The American people, including the troops and their families, are starting to feel the same fears that torment the Iraqi people. This is the future that this government has bestowed upon the youth of our time.

Life is not good in a war zone for either side.

Increasingly, our troops are beginning to speak out about what they saw and were forced to do. The prospect of endless war has real implications for them. They didn’t join the military to fight an unending war. They joined to train for a job they would like to have as a civilian back home. That is what you get when you shape your recruitment to appeal to those who are most desperate economically. But this promise can backfire when the military is unable to offer a civilian life to its soldiers until the war is over, and then tells them that it’s an unending war!

It is sure to create soldiers unwilling to wait forever to be civilians again and who will demand to be brought home. Even the draft won’t save this war, because it will be an army of the unwilling and no war can be won with that kind of army.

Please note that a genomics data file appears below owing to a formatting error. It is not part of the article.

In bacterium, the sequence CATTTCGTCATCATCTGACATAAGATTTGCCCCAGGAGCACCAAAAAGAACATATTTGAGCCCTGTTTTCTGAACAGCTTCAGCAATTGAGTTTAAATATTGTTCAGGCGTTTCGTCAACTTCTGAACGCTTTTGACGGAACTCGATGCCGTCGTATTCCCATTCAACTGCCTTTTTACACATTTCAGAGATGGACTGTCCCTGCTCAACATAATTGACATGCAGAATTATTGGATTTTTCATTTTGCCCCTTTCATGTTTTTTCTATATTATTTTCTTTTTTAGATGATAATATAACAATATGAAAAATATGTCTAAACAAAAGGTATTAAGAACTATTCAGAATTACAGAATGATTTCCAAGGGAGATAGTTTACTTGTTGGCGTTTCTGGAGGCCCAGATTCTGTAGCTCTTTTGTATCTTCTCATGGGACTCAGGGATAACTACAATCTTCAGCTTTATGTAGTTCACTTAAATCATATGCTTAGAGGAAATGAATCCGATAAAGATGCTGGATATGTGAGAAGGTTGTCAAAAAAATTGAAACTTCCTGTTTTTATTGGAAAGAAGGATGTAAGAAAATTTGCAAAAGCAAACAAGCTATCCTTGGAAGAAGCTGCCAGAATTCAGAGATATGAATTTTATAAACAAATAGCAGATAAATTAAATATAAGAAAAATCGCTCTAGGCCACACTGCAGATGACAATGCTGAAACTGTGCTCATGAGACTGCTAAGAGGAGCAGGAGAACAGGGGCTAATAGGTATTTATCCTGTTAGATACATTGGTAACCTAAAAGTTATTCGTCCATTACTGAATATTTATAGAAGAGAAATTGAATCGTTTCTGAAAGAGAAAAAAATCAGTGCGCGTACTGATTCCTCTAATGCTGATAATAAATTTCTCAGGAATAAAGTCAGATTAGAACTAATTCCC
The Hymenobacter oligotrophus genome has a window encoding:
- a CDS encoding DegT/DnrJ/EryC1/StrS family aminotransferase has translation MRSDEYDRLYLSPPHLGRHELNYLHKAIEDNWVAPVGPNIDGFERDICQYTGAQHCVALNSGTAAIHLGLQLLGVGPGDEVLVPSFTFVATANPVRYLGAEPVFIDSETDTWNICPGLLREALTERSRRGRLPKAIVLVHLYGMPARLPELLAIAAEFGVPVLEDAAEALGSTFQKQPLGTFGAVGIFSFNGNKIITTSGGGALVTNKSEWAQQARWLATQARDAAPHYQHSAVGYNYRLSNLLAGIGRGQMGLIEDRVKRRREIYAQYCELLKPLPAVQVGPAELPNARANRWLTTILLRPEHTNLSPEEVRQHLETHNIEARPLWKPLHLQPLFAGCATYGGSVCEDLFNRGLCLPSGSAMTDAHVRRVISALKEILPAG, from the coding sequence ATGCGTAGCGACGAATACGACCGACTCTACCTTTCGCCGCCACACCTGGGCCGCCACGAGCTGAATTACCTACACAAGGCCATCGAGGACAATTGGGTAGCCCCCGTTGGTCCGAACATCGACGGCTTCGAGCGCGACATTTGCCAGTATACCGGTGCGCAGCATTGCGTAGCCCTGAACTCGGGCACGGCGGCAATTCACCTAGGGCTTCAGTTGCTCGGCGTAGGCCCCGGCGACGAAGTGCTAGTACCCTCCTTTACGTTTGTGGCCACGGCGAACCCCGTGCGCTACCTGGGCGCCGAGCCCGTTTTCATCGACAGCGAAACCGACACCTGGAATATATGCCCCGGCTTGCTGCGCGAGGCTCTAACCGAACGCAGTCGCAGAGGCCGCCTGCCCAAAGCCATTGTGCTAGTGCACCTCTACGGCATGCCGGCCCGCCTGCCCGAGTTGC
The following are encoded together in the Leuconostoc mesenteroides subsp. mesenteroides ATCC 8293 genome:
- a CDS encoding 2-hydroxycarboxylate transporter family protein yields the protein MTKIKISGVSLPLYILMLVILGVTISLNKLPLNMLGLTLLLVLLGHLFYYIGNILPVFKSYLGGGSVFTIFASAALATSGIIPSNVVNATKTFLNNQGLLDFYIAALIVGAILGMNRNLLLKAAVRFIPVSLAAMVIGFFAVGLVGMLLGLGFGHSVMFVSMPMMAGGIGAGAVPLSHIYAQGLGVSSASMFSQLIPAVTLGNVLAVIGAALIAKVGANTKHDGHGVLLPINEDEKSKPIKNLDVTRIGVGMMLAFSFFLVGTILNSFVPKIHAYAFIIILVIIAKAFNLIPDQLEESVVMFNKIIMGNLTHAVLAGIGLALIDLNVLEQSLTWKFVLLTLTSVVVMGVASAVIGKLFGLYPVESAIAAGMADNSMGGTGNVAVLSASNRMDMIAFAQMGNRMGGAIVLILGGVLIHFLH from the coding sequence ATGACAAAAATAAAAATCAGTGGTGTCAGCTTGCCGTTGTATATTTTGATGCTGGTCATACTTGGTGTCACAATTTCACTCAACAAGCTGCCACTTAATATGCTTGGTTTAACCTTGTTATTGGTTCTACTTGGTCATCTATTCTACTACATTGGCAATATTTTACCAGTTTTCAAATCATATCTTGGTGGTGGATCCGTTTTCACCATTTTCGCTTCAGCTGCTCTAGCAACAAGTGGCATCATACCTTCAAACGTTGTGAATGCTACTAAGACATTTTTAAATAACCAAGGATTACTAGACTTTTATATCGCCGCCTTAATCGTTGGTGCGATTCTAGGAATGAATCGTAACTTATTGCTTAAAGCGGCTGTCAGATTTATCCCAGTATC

Unity in the antiwar movement is the best hope for those under the U.S. gun. A united movement stands the best chance to win its demands. It would represent a real victory over the beast that threatens the entire world.

The misnamed ‘war on terror.’

The most profound evidence of the growing antiwar sentiment is the refusal of young people to enlist in the military. Every branch of the military is experiencing great difficulty recruiting.

The American antiwar movement can take advantage of the recruiters’ problems and hinder them from getting new cannon fodder for imperialism. The “Out now!” demand undercuts the U.S. war machine. The existence of, and constant exposure of American atrocities such as torture in Abu Ghraib, and the lies that have been told to get us into the war are helping convince young people not to enlist.